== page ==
It is unknown if the HealthCare.gov website will be up to optimum performance levels as you read these words. With the President of the United States looking down his nose at a “failed” software project, one can only imagine what it must feel like to be a software developer on the HealthCare.gov team.
Remember your worst chewing-out from a manager/VP/C-level boss? That time the site was down for 24 hours due to a software bug that made it through your processes and testing systems? That one time the SLA was breached and there was no way you could pass the buck? Remember the time Knight Capital let a bug loose that cost it US$172,222 per second for 45 minutes straight?
Well, those scenarios pale in comparison to what it must be like to have the leader of the free world picking up the phone and screaming at the nearest accountable manager. And we feel very badly for the folks who are getting chewed out, because it’s probably not their fault. The front end isn’t the issue here, thanks to modern development practices, cloud hosting and a general competency in the development teams that worked on this.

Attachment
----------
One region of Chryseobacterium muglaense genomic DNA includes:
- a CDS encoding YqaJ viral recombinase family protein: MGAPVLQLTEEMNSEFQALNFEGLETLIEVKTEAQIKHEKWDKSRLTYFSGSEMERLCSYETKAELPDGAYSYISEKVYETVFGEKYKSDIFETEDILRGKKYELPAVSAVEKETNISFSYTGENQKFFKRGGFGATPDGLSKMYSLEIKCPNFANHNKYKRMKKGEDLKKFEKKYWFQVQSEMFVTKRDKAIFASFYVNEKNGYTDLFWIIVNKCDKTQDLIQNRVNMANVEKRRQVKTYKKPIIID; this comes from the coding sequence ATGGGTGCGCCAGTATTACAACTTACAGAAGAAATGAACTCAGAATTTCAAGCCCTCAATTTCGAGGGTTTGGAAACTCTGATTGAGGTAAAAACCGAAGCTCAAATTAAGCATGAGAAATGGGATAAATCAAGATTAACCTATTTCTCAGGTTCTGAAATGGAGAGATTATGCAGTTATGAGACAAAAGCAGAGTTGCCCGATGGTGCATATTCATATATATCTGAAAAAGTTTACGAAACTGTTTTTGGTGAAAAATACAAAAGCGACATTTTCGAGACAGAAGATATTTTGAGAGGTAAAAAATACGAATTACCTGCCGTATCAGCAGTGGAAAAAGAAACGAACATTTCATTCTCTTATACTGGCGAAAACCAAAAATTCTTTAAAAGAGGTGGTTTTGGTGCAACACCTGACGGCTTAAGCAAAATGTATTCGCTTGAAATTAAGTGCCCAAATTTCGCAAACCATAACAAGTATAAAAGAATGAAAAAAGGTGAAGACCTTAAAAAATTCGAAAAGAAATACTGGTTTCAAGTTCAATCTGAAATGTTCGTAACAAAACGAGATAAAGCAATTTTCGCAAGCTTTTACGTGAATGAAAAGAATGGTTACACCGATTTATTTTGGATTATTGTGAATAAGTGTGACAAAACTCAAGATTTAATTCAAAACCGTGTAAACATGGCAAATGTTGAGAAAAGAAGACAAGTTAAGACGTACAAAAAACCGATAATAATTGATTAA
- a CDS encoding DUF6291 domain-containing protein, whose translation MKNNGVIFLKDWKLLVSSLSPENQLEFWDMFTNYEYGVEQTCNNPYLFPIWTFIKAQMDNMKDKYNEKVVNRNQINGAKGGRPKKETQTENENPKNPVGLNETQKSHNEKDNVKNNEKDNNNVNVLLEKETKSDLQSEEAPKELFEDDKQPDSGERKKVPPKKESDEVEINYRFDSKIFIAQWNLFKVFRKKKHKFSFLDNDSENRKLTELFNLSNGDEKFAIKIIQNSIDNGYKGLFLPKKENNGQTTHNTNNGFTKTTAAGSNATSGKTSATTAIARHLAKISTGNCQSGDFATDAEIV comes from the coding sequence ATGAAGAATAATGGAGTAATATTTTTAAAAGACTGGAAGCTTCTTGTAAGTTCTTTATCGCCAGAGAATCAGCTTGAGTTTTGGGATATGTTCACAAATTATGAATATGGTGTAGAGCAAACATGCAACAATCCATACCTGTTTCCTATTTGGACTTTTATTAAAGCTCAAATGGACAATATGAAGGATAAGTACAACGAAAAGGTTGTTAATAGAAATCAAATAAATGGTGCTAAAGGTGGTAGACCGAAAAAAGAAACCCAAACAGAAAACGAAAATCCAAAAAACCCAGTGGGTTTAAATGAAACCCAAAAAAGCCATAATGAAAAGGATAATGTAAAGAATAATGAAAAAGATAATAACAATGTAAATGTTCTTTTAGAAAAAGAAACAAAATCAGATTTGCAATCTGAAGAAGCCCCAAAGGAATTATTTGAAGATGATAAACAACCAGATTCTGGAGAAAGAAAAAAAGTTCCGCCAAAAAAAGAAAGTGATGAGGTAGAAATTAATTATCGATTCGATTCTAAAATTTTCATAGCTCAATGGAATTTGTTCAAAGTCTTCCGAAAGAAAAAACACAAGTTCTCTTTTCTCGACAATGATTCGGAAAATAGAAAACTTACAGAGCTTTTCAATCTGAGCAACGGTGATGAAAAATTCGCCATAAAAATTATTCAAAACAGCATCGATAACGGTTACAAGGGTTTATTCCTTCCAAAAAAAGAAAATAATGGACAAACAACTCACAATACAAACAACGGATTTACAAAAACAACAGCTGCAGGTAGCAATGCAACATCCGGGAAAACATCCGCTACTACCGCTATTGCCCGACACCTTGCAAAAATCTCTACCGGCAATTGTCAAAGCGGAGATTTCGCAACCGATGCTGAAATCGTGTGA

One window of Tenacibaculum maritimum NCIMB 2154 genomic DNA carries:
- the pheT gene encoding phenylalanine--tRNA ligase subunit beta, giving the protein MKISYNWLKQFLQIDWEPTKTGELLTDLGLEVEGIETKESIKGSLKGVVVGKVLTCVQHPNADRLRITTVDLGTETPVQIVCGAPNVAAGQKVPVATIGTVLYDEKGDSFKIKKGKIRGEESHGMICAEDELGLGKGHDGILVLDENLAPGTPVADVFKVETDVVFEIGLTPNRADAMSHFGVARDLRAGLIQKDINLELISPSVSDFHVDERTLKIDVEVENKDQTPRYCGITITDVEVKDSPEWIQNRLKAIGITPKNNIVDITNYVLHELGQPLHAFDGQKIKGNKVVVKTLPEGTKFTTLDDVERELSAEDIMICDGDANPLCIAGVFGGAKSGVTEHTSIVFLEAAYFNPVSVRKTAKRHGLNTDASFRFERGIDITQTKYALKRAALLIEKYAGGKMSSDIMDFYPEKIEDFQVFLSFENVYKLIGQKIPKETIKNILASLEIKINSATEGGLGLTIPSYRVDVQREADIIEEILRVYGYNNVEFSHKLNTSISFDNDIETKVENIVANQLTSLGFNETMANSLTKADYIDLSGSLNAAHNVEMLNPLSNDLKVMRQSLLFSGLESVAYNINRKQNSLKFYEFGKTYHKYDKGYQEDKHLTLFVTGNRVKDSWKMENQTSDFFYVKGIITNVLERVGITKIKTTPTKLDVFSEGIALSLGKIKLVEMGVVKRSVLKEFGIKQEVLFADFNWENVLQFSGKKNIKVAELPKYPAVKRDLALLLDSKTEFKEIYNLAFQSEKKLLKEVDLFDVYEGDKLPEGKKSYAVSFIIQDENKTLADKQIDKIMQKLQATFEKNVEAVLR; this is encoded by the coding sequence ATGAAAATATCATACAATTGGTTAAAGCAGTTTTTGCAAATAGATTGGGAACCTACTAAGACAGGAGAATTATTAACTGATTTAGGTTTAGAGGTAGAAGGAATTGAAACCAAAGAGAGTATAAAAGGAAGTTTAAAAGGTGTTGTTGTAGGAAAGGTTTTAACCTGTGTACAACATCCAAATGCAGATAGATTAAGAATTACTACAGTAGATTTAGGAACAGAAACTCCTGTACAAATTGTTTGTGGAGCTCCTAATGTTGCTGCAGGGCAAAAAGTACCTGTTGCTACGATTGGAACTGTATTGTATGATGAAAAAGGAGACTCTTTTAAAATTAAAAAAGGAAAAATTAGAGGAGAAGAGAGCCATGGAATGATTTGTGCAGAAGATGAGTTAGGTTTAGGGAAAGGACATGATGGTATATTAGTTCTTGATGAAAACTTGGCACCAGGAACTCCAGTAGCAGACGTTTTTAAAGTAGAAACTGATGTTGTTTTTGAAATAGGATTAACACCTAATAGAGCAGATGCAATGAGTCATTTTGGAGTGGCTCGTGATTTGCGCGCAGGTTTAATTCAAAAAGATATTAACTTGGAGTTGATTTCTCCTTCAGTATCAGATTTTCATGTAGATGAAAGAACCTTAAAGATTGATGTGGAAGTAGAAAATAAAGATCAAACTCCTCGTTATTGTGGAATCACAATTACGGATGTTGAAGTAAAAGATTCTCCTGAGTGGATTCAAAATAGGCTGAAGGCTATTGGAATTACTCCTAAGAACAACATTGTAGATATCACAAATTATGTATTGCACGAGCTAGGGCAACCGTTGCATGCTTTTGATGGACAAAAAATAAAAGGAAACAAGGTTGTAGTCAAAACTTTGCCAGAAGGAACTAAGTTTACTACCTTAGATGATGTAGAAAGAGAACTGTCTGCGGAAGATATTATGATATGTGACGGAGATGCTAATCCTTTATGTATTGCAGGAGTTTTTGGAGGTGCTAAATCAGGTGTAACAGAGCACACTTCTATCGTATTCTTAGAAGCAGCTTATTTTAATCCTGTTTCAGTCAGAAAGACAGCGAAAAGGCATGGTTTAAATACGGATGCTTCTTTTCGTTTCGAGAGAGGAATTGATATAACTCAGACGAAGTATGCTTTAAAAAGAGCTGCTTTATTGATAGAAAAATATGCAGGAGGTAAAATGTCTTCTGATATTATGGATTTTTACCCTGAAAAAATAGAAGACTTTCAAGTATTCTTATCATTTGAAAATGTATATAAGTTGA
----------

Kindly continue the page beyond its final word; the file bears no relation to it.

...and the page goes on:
The problem is that each inquiry into the HealthCare.gov site is also an inquiry into dozens or even hundreds of ancient, poorly maintained, ugly healthcare systems. Ask for an insurance quote, and you could very well be waiting for a VAX in some basement in Omaha to run an algorithm. Worse yet, you could be waiting on 20 internal systems running at a healthcare provider, none of which have any SLAs involved in the response time.
The HealthCare.gov fiasco is emblematic of digital sandbagging by the healthcare companies. And it’s not going to be fixed anytime soon. The sooner the Affordable Care Act’s January deadline comes and goes, the sooner healthcare companies can get back to making a profit on bureaucracy and confusion.